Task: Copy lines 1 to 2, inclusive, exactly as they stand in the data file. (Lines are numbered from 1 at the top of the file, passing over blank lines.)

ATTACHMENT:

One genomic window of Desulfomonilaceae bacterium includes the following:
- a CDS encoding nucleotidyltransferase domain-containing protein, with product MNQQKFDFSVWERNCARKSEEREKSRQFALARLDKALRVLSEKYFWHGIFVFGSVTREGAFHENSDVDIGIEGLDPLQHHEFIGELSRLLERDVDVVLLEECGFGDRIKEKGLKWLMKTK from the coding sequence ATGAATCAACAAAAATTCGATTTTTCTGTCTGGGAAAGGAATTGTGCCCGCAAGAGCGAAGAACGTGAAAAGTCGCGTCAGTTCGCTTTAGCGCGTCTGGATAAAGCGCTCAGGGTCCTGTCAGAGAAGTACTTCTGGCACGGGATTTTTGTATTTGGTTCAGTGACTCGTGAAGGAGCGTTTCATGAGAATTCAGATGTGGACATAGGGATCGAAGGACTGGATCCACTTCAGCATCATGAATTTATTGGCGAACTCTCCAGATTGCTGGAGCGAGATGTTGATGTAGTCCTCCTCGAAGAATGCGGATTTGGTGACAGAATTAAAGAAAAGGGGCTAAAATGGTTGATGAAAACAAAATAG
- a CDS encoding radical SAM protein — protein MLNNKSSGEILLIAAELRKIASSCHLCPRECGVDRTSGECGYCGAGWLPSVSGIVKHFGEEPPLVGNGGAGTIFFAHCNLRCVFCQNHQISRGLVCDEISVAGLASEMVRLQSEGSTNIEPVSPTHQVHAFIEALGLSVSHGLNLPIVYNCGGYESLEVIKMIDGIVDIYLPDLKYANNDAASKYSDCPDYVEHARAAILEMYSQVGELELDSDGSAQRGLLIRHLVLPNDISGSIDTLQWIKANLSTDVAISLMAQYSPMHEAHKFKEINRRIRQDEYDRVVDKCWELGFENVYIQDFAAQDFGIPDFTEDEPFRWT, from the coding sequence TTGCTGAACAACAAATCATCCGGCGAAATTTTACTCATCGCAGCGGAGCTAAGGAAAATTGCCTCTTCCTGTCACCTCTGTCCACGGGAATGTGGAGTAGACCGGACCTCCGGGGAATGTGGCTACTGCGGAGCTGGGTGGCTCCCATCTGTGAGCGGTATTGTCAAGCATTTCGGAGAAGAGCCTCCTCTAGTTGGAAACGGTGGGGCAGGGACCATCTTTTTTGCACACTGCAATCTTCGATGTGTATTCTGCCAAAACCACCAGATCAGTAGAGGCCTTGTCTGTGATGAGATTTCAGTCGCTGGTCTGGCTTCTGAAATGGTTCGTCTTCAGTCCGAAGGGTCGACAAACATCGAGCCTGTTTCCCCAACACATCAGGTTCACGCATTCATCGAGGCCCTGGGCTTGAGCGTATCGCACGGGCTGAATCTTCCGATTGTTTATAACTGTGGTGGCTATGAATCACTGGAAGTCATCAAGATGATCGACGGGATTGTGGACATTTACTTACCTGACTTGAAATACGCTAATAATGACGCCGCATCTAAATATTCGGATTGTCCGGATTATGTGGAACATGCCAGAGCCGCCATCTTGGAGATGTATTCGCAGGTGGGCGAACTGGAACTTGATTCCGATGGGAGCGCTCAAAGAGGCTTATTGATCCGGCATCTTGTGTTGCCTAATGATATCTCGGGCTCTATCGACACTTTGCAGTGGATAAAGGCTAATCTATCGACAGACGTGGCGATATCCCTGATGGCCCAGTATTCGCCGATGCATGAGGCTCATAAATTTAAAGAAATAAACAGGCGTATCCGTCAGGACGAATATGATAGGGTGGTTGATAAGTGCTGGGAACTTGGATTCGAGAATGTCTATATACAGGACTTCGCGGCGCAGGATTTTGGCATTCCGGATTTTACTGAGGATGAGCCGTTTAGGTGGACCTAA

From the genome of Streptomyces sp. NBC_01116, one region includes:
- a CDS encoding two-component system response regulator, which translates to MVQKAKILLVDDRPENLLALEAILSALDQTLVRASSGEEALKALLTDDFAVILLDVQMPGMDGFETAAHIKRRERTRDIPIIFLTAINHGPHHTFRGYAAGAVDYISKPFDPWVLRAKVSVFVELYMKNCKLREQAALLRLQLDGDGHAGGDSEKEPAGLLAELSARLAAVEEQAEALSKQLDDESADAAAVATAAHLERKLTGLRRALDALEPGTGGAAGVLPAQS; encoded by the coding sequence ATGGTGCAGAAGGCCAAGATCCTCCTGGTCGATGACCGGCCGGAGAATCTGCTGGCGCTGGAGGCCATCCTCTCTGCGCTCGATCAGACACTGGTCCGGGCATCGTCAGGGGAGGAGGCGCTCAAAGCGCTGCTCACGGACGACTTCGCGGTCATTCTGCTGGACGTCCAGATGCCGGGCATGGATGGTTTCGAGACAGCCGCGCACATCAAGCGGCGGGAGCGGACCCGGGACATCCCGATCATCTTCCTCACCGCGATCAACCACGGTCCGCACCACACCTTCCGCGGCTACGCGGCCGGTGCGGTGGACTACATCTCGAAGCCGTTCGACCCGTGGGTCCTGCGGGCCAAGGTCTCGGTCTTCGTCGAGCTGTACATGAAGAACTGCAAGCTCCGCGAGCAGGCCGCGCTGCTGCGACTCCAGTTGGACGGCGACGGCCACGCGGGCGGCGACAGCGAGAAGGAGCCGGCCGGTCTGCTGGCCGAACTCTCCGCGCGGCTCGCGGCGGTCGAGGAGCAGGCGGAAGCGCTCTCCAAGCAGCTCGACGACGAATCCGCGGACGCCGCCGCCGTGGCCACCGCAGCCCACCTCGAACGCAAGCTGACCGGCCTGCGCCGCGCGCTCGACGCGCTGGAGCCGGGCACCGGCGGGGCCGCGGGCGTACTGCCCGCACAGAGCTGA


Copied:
One genomic window of Desulfomonilaceae bacterium includes the following:
- a CDS encoding nucleotidyltransferase domain-containing protein, with product MNQQKFDFSVWERNCARKSEEREKSRQFALARLDKALRVLSEKYFWHGIFVFGSVTREGAFHENSDVDIGIEGLDPLQHHEFIGELSRLLERDVDVVLLEECGFGDRIKEKGLKWLMKTK from the coding sequence ATGAATCAACAAAAATTCGATTTTTCTGTCTGGGAAAGGAATTGTGCCCGCAAGAGCGAAGAACGTGAAAAGTCGCGTCAGTTCGCTTTAGCGCGTCTGGATAAAGCGCTCAGGGTCCTGTCAGAGAAGTACTTCTGGCACGGGATTTTTGTATTTGGTTCAGTGACTCGTGAAGGAGCGTTTCATGAGAATTCAGATGTGGACATAGGGATCGAAGGACTGGATCCACTTCAGCATCATGAATTTATTGGCGAACTCTCCAGATTGCTGGAGCGAGATGTTGATGTAGTCCTCCTCGAAGAATGCGGATTTGGTGACAGAATTAAAGAAAAGGGGCTAAAATGGTTGATGAAAACAAAATAG